Content Creation

Productive Creativity

Josh Gonsalves
July 2, 2020

Most of us already know what creativity is and many of us are obsessed with productivity. But what exactly is “productive creativity”? It’s something I’ve been grappling with as a “Creative Entrepreneur” for many years, and have read countless articles and books to help me reach a peak state of equal parts creative and productive.

To turn the term “productive creativity” into a sort of mental model that we can use to be more effective in our creative pursuits, let's first define what both productivity and creativity are.

Productivity is the effectiveness of productive effort, as measured in terms of the rate of output per unit of input. Creativity on the other hand, is the use of the imagination or original ideas.

So productive creativity can be thought of as a way to take all of the ideas that enter your mind (input), then effectively output those ideas onto a given medium. at a consistent rate.I don't want to get too meta here about ideas of transcendence and the human mind being a vessel to outpt ethereal artifacts from other dimensions into our own. I will leave that for another post.

Instead, we can think of productive creativity as a systems-driven approach to the creative process where you create guidelines and processes for yourself to consistently output creative work.

What this really translates to is the idea from Chris Williamson, the host of Modern Wisdom, that the #1 factor for achieving success online, in any field, is consistency.

In Chris' video, he explains that "consistency is even rarer than talent or enthusiasm". You simply need to consistently create a large body of work longer than your competitors in order to stand out and achieve success and be at the top of your field.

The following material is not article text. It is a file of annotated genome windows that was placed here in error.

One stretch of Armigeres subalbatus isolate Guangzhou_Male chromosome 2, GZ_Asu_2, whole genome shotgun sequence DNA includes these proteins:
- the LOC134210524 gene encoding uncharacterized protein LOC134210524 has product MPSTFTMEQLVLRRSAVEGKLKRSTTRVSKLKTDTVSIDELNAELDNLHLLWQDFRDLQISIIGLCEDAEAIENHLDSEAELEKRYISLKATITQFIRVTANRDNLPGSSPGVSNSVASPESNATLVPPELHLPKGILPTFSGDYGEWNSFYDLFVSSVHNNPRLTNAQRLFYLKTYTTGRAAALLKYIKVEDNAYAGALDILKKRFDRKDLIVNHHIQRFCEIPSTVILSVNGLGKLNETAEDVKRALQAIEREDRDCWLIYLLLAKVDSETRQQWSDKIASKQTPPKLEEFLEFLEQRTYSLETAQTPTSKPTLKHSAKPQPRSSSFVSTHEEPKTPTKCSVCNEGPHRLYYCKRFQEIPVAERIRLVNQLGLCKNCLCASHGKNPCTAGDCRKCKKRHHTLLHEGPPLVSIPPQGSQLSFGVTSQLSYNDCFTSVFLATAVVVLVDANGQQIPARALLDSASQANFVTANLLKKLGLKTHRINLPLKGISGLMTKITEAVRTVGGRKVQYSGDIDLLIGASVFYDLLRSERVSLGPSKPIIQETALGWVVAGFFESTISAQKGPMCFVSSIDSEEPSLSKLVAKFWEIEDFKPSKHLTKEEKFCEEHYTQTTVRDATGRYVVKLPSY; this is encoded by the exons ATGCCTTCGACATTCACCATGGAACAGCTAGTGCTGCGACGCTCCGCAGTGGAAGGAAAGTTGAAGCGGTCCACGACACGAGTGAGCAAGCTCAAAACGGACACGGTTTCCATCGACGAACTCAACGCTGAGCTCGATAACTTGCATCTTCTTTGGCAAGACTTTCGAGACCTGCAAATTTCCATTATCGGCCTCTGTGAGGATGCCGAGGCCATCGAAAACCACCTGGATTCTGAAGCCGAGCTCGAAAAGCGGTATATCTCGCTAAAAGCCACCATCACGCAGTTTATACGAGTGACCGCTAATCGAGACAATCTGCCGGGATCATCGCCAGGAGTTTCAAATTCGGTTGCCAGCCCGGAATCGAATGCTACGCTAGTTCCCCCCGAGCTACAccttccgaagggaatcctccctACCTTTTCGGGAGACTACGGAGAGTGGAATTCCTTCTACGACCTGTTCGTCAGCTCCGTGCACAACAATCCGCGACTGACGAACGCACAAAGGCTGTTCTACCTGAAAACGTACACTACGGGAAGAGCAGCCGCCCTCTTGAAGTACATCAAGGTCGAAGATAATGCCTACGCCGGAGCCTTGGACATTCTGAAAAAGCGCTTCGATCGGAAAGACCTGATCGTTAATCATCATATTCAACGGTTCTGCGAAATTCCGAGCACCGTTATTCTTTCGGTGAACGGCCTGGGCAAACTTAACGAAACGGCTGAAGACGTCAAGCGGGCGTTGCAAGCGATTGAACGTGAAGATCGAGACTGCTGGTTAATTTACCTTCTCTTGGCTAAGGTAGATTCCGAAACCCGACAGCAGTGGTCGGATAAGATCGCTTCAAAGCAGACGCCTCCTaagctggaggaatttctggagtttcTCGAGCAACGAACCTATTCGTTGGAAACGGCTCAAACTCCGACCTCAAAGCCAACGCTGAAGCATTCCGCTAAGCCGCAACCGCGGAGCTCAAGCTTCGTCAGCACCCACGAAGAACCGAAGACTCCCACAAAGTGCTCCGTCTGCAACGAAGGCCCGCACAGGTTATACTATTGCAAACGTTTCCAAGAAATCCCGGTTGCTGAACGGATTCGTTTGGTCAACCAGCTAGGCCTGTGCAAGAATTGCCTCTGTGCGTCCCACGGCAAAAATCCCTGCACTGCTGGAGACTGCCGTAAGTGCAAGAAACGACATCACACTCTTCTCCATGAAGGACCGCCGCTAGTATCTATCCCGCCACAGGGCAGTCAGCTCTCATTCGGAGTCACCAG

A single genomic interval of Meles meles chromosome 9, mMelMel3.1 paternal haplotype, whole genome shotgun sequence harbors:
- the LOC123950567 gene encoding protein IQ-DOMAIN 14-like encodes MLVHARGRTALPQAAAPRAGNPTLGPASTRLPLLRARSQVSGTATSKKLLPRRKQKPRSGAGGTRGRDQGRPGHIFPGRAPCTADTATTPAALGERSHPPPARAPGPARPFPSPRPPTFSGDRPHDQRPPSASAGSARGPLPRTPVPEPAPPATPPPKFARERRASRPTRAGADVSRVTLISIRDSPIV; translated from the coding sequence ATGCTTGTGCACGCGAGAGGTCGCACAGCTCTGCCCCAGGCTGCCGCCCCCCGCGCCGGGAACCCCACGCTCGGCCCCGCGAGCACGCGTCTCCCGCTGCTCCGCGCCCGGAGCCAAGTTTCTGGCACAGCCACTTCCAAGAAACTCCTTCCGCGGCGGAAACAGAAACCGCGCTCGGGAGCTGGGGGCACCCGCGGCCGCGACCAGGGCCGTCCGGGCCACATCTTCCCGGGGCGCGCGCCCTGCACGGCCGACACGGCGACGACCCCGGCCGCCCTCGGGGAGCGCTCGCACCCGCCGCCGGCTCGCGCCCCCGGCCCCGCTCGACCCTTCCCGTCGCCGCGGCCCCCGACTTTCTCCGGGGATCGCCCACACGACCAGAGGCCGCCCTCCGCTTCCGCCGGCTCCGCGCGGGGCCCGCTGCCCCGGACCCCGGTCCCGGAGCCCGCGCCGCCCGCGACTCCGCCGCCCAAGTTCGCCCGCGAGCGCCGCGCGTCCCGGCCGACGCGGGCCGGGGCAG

A few notable examples of this is the prolific digital artist Beeple who has been putting out incredible digital art every single day for over 14 years before he sold a piece of art for over $69 Million, becoming the third most valuable living artist. Casey Neistat vlogged his life and published a video every single day for years before he reached 12 Million YouTube subscribers. The prolific rapper Russ released 11 albums and 87 singles consecutively; all free of charge. Despite this, his music had not gained the attention that he wanted, so he released a song every week on SoundCloud for almost three years. He now has over 13 million monthly listeners on Spotify.

You simply need to create content for long enough to get noticed.

This doesn’t have to be a daily practice. Personally, I publish one episode of Mind Meld every Monday. It forces me to be consistent and hit my Monday morning deadline every week. That deadline means that I have a finite amount of time to find new guests, record an episode, edit and create show notes. Since I also work on other things, it would be tough for me to consistently publish more than that.

 A big part of this comes down to avoiding burnout. In order to do this for a long period of time without experiencing major burnout, you need to adopt a systems approach to creativity where you give yourself constraints and create a system for yourself where you can productively output creative work consistently, rather than simply having good ideas and never doing anything with them.